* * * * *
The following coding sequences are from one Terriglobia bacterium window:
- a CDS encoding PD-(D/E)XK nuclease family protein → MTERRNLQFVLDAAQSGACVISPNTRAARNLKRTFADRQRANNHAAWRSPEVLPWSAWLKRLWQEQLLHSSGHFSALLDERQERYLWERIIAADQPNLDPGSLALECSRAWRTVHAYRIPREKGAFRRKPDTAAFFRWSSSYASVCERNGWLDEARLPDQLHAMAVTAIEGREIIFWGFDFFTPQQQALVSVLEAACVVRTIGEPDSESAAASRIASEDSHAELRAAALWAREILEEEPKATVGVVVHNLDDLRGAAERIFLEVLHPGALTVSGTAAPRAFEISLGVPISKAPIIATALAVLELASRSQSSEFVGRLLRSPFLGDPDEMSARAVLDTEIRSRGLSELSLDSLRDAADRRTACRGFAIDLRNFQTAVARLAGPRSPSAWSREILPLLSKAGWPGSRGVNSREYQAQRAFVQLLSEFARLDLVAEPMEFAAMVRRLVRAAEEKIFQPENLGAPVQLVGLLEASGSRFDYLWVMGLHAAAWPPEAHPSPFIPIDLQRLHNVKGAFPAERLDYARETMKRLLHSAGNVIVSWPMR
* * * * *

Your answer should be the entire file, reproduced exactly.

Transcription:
The following coding sequences are from one Terriglobia bacterium window:
- a CDS encoding PD-(D/E)XK nuclease family protein → MTERRNLQFVLDAAQSGACVISPNTRAARNLKRTFADRQRANNHAAWRSPEVLPWSAWLKRLWQEQLLHSSGHFSALLDERQERYLWERIIAADQPNLDPGSLALECSRAWRTVHAYRIPREKGAFRRKPDTAAFFRWSSSYASVCERNGWLDEARLPDQLHAMAVTAIEGREIIFWGFDFFTPQQQALVSVLEAACVVRTIGEPDSESAAASRIASEDSHAELRAAALWAREILEEEPKATVGVVVHNLDDLRGAAERIFLEVLHPGALTVSGTAAPRAFEISLGVPISKAPIIATALAVLELASRSQSSEFVGRLLRSPFLGDPDEMSARAVLDTEIRSRGLSELSLDSLRDAADRRTACRGFAIDLRNFQTAVARLAGPRSPSAWSREILPLLSKAGWPGSRGVNSREYQAQRAFVQLLSEFARLDLVAEPMEFAAMVRRLVRAAEEKIFQPENLGAPVQLVGLLEASGSRFDYLWVMGLHAAAWPPEAHPSPFIPIDLQRLHNVKGAFPAERLDYARETMKRLLHSAGNVIVSWPMR